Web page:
TheAPOEgene influences both your risk of a heart attack, and your best approach to lower cholesterol levels. Find out your risk and the best treatment option for you.
Examines variants of theAPOEgene
Thee2allele associated with an increased risk of hyperlipoproteinemia type III
Thee4allele linked to high LDL-cholesterol & increased risk of heart disease
Uncover the most effective ways to improve your heart health
Cardiovascular diseases (CVD) include heart attack and stroke. Maintaining normal cholesterol levels is essential for the prevention of CVD.
LDL-cholesterol is often referred to as the “bad” cholesterol. It collects in the walls of your blood vessels, where it can cause blockages and scarring known as atherosclerosis. Increased LDL-cholesterol levels put you at greater risk for CVD.
Other contributing factors to CVD include elevated triglycerides (the main form of storage fat in our body) and high levels of other low-density lipoproteins (e.g. beta-very low-density lipoproteins).
Hyperlipoproteinemia type III is one disease characterized by elevated triglycerides and beta-very low-density lipoproteins. It is associated with an early onset of peripheral vascular disease and CVD.
TheAPOE gene is a major genetic risk factor involved in CVD. It can also influence how well you will respond to dietary changes and blood pressure lowering medications to control your cholesterol levels. A simple mouth swab is all we need to determine your APOE genotype.
The APOE gene is a major genetic risk factor involved in cardiovascular disease. It encodes Apolipoprotein E (ApoE), a protein involved in the production, delivery, and utilization of cholesterol in the body.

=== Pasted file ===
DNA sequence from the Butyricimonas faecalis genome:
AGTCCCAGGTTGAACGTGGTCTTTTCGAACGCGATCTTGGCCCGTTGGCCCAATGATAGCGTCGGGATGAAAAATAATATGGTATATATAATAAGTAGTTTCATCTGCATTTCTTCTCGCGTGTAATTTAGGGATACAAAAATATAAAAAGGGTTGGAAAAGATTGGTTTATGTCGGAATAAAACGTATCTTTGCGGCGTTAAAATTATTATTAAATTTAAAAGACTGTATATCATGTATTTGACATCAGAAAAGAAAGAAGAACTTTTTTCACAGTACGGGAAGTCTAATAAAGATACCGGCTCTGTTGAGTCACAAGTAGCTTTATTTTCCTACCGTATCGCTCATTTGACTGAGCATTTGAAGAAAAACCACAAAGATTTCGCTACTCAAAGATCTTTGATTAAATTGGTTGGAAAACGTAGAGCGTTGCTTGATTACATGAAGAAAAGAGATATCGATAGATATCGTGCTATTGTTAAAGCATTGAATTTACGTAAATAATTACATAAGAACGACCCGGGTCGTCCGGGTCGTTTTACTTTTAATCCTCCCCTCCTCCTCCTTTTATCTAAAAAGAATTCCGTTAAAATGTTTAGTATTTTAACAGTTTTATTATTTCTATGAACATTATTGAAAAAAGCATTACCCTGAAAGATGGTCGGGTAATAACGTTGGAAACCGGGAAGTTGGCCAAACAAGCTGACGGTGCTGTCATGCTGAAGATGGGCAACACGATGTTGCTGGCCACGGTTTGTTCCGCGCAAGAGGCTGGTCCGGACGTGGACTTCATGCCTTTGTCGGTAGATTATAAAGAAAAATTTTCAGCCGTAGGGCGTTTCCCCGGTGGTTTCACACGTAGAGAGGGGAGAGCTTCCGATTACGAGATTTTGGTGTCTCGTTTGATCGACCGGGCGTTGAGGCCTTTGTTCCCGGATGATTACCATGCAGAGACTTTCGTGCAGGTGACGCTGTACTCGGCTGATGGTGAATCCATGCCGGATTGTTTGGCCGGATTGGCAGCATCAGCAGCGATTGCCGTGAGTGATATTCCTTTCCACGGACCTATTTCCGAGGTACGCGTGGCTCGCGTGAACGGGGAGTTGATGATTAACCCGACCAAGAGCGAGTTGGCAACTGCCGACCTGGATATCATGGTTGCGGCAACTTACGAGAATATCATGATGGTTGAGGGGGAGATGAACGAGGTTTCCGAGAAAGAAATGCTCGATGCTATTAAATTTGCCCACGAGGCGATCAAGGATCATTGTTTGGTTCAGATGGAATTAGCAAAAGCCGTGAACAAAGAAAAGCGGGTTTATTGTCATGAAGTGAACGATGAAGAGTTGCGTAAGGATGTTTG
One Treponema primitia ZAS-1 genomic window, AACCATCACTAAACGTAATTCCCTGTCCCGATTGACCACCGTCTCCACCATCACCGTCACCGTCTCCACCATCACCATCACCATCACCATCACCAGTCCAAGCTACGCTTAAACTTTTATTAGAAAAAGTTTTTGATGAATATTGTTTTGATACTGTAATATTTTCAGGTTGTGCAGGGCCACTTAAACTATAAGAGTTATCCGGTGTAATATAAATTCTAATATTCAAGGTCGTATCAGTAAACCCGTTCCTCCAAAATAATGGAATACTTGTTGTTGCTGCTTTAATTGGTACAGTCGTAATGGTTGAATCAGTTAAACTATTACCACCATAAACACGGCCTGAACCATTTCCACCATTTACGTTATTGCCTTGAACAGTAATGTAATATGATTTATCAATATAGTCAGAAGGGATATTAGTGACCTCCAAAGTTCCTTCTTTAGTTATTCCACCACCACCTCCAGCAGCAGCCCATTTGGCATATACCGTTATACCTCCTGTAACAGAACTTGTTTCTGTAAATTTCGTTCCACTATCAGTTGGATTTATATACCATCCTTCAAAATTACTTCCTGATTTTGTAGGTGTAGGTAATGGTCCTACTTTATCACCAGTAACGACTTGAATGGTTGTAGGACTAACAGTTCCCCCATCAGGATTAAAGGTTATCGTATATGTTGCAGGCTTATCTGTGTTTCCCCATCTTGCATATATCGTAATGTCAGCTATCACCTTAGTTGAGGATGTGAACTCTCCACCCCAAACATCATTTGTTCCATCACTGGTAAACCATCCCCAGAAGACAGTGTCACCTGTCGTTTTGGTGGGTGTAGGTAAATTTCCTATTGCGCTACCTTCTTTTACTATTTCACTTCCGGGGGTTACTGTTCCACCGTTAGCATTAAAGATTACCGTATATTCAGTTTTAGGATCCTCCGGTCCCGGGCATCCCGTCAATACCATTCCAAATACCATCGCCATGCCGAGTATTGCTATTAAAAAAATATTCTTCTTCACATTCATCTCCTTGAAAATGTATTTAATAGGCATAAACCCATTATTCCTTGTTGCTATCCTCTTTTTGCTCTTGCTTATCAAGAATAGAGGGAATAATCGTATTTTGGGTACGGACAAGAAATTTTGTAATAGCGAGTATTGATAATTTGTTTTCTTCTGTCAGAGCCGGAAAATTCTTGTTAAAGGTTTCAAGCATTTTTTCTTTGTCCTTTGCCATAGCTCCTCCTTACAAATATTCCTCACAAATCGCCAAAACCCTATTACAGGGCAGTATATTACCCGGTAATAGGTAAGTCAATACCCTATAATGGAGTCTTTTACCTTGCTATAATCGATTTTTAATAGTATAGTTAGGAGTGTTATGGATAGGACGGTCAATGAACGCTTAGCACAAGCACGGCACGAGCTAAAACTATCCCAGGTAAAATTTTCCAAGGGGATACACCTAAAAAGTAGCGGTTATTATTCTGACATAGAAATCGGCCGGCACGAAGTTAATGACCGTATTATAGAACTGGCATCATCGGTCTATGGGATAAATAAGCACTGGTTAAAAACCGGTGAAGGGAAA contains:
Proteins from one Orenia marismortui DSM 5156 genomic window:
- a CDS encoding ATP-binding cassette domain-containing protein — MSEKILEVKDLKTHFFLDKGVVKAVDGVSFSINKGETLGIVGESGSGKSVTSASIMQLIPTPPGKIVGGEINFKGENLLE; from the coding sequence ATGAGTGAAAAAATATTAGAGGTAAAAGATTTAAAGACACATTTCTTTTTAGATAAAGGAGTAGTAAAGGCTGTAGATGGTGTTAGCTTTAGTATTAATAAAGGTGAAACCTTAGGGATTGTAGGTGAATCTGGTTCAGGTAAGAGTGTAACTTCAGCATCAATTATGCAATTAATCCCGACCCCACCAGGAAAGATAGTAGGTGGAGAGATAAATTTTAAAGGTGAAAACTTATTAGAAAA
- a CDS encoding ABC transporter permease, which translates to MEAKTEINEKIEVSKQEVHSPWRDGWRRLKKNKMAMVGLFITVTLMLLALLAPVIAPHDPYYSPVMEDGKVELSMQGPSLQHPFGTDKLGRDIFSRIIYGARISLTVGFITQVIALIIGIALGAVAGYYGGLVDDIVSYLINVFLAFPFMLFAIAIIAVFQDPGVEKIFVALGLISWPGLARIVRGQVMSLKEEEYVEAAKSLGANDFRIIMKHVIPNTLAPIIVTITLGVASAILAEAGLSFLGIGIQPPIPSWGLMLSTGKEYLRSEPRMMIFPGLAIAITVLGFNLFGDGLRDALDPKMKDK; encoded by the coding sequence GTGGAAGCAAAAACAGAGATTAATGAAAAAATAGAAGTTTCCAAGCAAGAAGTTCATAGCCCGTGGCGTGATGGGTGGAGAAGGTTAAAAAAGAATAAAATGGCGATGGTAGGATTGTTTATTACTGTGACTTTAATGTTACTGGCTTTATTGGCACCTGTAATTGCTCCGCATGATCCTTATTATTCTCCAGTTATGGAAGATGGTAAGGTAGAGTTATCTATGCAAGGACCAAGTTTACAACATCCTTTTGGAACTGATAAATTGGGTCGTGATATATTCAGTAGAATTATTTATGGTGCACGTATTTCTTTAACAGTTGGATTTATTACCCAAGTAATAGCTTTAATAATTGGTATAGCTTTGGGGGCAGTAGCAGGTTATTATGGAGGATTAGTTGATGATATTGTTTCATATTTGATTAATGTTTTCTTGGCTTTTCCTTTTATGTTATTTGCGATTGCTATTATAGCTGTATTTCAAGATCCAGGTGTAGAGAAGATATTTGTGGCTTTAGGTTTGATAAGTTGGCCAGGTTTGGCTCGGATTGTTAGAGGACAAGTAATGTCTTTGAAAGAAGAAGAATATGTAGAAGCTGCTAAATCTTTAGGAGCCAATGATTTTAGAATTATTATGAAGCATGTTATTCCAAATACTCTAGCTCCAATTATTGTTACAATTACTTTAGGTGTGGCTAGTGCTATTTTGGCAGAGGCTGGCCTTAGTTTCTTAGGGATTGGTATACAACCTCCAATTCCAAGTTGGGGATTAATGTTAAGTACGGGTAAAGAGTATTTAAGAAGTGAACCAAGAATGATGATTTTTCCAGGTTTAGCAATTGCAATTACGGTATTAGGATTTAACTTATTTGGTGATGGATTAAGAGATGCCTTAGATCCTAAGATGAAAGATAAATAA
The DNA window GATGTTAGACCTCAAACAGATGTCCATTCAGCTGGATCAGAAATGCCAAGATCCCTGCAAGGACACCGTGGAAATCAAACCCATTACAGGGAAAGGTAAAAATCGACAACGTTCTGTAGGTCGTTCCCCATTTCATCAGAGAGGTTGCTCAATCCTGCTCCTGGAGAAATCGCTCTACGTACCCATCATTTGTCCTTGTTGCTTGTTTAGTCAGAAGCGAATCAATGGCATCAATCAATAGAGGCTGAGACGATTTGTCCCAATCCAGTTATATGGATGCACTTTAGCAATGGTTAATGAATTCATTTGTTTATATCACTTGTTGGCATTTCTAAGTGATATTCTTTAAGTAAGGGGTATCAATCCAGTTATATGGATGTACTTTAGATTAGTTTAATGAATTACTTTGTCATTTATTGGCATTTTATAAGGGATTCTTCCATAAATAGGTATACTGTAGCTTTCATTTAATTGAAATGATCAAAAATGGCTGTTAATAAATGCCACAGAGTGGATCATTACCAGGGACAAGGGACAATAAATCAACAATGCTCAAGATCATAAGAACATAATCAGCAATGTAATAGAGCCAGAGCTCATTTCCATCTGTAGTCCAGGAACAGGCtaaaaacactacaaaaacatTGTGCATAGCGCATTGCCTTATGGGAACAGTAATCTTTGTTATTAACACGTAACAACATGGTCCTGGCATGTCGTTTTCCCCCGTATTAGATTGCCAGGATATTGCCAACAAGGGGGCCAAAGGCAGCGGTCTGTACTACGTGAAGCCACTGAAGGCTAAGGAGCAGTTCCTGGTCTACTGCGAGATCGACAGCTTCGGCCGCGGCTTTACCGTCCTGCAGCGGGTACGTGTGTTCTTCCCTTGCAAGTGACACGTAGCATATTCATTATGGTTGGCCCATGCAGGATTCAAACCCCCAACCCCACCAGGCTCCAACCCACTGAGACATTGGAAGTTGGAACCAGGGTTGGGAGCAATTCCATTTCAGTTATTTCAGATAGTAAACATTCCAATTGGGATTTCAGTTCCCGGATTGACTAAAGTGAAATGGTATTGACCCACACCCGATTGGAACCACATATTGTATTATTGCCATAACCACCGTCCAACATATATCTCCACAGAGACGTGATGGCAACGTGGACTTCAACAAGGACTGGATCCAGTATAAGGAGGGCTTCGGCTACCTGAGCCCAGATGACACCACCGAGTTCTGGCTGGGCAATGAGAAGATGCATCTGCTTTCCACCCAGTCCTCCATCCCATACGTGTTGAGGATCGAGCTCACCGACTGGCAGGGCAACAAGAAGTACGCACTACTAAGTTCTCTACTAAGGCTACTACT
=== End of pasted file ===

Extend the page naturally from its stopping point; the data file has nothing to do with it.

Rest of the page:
Different Versions Of The APOE Gene:
There are several different versions or alleles of APOE. The three most common alleles are known ase2,e3ande4. Each of these alleles produces a slightly different version of the ApoE protein.
e3: The most common, neutral allele. No increased or decreased risk of cardiovascular disease
e4: Associated with an increased risk of high LDL-cholesterol levels and atherosclerosis
e2: Associated with lower LDL-cholesterol levels in the blood, but increased risk of high blood sugar and hyperlipoproteinemia type III, leading to a higher risk of cardiovascular disease
How Does Your APOE Genotype Influence Your Risk of Cardiovascular Disease?
Two copies of thee3allele: Not at increased risk of CVD
Onee3allele and onee2allele: Not at increased risk of CVD
Two copies of thee2allele: Lower LDL-cholesterol but increased risk of hyperlipoproteinemia type III, which can contribute towards CVD
One or two copies of thee4allele: Elevated LDL-cholesterol and increased risk of CVD
Different versions of the APOE gene will also affect how a person responds to diet and statins (cholesterol-lowering drugs).
APOE e3/e4 and e4/e4 genotypes:
Alow-fat dietis recommended for people with thee3/e4ande4/e4genotypes, as they are not able to metabolize fats very effectively. These individualsdo not respond very well to statins.
APOE e2/e2 or e2/e3 genotypes:
Individuals with thee2/e2ore2/e3genotype are able to metabolize fats more efficiently, but have less effective metabolism of carbohydrates. They have abetter response to statins.
How It Works
Step 1: Order test kit online Step 2: Collect DNA sample using a painless mouth swab, and mail to the lab in the provided return envelope Step 3: Receive your results online
NOTE: Please provide your email address for reporting results.